To begin, let's open the application "SimpleAppEncrypt.exe" in a resource editor just as before to acquire the offset of the encrypted RCData:
Our offset in this case is 49398h. Let's note that and open the application in Ollydbg and follow the offset.
Once we arrive at the offset, place a hardware breakpoint on access-> byte just like before.
Run the program an wait for the breakpoint. We should arrive at the following code:
This is the new decryption routine. The instruction 0040ACED-> MOV BYTE PTR DS:[ECX],AL will move each decrypted byte to their new memory location.
According to the code, the address of the memory location where our file is decrypted to can be found at the stack pointer [ESP+18].
The value at ESP+1C contains the size of the memory region. This can be verified by checking the decrement value of the loop.
This code verifies that ESP+1C is the value decremented. ESP+1c is moved to EAX, decremented, and then moved back.
At our current location where the hardware breakpoint landed us, the values at ESP +18 and ESP+1C are the ones we need for our dump. Please note them and target a breakpoint on the instruction outside of the loop.
Once you break here, we are ready to make a dump of the file. But first, I would like to show you the encrypted strings in our archive to give you a glimpse of how jar2exe encrypts them:
As you can see here, the names of our classes and manifest files have been completely obfuscated. As a result, we need to recover these names manually. The way that jar2exe gets the original names for the class is to read them directly from the class file itself. I will show you a simple approach to doing this once we dump the archive.
Now since I am finished digressing, let's dump the file just like before.
In my case, the location of the decrypted file is at 296858 and its length is 1284. We are ready to dump:
Now that we have saved the file, let's rename change the extension to .jar and prepare to extract the contents.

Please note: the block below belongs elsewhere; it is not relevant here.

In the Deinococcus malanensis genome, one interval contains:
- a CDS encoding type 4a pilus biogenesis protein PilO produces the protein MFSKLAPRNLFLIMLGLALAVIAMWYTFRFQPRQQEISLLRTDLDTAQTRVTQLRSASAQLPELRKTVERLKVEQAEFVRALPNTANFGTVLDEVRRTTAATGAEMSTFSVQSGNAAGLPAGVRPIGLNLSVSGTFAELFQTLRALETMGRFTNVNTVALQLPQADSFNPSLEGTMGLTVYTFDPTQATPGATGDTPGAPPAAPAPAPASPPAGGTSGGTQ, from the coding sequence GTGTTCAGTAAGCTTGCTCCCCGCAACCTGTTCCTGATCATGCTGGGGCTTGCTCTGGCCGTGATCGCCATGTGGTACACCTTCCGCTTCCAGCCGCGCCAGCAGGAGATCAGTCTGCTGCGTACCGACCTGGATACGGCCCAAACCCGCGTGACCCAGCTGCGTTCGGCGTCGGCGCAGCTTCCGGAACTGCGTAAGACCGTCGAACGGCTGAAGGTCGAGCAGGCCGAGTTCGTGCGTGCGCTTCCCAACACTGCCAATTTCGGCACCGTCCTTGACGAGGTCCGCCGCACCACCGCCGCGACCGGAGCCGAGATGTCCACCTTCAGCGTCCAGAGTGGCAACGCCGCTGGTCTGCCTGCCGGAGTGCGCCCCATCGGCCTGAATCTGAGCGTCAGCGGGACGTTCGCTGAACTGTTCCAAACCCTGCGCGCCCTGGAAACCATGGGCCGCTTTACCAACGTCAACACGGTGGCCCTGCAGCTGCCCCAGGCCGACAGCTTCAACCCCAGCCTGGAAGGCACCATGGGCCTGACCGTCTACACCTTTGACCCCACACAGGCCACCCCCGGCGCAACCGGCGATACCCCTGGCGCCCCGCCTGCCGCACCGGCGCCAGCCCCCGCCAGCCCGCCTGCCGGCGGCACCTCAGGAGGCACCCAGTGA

Please note that due to the encryption employed on the names, the file will not run until we correct the classes. Let's extract the contents to a new folder so we can begin repairing.
Once we have extracted the files, let's open the new directory and see the files.
As we can see here, the file names are complete gibberish. The randomly named directories will typically not contain a file and can be deleted. The rest of the files will be the original class and manifest files. To begin the recovery, I like to first identify which file is the manifest. We can usually assume that the manifest will be the smallest file contained in the archive. The manifest.mf file tells the java runtime which file contains the main() class. Without it, the runtime would not know how to execute the code. Let's find the smallest file and open it in a text editor.
As you can see, we have identified our manifest file. This file should be renamed to 'MANIFEST.MF' and placed in a subdirectory called 'META-INF'. Remember that these names are case sensitive and must be typed in all uppercase.
To continue with the rest of the files, let's add a '.class' extension to each of them and open them in your favorite java decompiler. You can read these names with a hex editor if you fancy, but a decompiler makes it a little cleaner. Let's begin with the largest file which is 4kb. I will open it in DJ Java Decompiler.
As we can see here, we have identified the name of this class file as SimpleApp which according to the manifest, contains our main() procedure. The name of the package this file resides in is 'net.sf.launch4j.example'. The dots between these words represent a subdirectory. That means that this class belongs in a folder hierarchy of net/sf/launch4j/example. Let's rename this to class file to 'SimpleApp.class', create the directory hierarchy listed above, and place this file in it.
Now that we have completed this, we just need to go back and follow the same steps for the rest of the files. Please remember that every name is case sensitive. Once you have recovered each of them and placed them into the correct directory(there is only one directory), it should look like this:
Now that we are done, it is time to recreate the jar file. A jar file is simply a zip archive under a different extension. All we need to do is go back to the directory that contains our two folders named 'net' and 'META-INF' and add them to a zip archive.
Now, we simply change the extension of the zip archive to jar and it is ready to run.
Now let's see the finished result:
I hope that you have learned a few things from this tutorial and have walked away with some new knowledge. If something in this tutorial is not clear, please feel free to post a comment and I will try to explain it further. Until next time, happy reversing.